The Professional Master’s in Athletic Training at Indiana State University is accredited by the Commission on Accreditation of Athletic Training Education (CAATE).  The program was granted accreditation through the degree level change from the Bachelor’s to Master’s degree level. The probation of the Bachelor’s level program remains in effect at the Master’s level as of February 19, 2016 by the CAATE, 6850 Austin Center Blvd., Suite 100, Austin, TX 78731-3101.​ 

 

Clinical Education

  • Students in the clinical concentration will engage in immersive clinical experiences throughout the duration the program. Students are assigned to preceptors who supervise and direct clinical education at each of the affiliated clinical sites, both on and off campus. Clinical education hour expectations for Athletic Training students include:

    • Fall Semester (Year 1): Students are assigned to a semester long clinical experience at one clinical site with an average of 13-28 hours of clinical education per week; minimum of 200 hours per semester;
    • Spring Semester (Year 1): Students are assigned to a semester long clinical experience at one clinical site with an average of 13-28 hours of clinical education per week; minimum of 200 hours per semester;
    • Summer (Year 2): Students will complete knowledge and skill assessments, as well as participate in pre-season clinical experiences;
    • Fall Semester (Year 2): Students are assigned to a semester long clinical experience at one clinical site with an average of 20-32 hours of clinical education per week; minimum of 300 hours per semester;
    • Spring Semester (Year 2): Students are assigned to a semester long clinical experience at one clinical site with an average of 20-32 hours of clinical education per week; minimum of 300 hours per semester

BOC Exam Results 

  • The Professional Master’s in Athletic Training began Summer, 2016. The BOC Exam results will be available beginning in Spring, 2018.

​​Research

  • Students in the Professional Athletic Training program will be actively involved in scholarly research. Students will complete an independent research project of their choice. In addition, students are actively involved in research opportunities within the Department, having presented at the regional level and co-authored peer-reviewed publications:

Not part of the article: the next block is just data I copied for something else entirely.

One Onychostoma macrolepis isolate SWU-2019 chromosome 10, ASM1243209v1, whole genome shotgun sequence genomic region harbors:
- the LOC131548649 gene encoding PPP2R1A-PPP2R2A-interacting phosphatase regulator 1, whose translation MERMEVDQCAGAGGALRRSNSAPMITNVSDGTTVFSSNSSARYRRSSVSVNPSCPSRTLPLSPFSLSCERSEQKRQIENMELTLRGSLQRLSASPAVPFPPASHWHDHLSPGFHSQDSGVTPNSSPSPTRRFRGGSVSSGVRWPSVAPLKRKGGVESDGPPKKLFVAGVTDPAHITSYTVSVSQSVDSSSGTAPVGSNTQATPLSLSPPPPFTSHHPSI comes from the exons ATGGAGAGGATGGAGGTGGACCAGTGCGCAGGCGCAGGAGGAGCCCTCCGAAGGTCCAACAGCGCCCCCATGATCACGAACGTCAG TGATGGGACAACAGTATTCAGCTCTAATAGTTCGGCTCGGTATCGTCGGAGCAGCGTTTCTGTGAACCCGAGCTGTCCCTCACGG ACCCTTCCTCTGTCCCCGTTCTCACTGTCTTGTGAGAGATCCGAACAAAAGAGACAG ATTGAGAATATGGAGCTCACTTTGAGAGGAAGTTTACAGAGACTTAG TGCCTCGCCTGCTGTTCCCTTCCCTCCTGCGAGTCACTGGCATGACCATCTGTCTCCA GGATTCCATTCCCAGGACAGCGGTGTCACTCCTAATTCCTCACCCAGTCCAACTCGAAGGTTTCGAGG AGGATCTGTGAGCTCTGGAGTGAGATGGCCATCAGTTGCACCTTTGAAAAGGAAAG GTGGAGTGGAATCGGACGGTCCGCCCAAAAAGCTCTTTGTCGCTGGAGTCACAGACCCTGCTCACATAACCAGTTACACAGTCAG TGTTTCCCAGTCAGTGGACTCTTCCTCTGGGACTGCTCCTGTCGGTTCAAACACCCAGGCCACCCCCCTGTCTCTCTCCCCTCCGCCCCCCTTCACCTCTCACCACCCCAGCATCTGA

• Reynolds KA, Evanich JJ, Eberman LE. Reflective Blankets Do Not Effect Cooling Rates after Running in Hot, Humid Conditions. International Journal of Exercise Science 2015;8(1):11
    • Cates L, Demchak TJ. Low Level Laser Therapy Successfully Treated Wartenberg’s Migratory Sensory Neuritis. 47th Annual Great Lakes Athletic Trainers Association Poster Presentation.
    • Spillman AC, Fagg B, Christopher M, Demchak TJ. Effectiveness of Take Home Low-Level Laser Therapy in Treating Fibromyalgia Syndrome: A Case Study. 47th Annual Great Lakes Athletic Trainers Association Poster Presentation.
    • Grindle M, Games KE, Eberman LE, Kahanov L, Caswell S. Appropriate Disinfection Techniques for Playing Surfaces to Prevent the Transmission of Bloodborne Pathogens. Intl J of Ath Therapy & Training. 2014;19(5):12
  • NICER Lab

    • The Neuromechanics, Interventions, and Continuing Education Research (NICER) Lab is a part of the Applied Medicine and Research Center.​ ​​​​The NICER Lab facilitates collaborative undergraduate, graduate, and faculty research in Athletic Training and Sports Medicine.

​​Want more information? 

According to the Bureau of Labor Statistics, Athletic Trainers earn about $42,790 per year and the profession is among the 30 fastest growing occupations with an anticipated growth of 37% by 2018. Although athletic trainers will maintain their presence in the traditional sport settings (secondary schools, college/university, professional and recreation sports), more athletic trainers will be needed in hospitals, outpatient treatment facilities, and other settings providing substantial job opportunities upon graduation.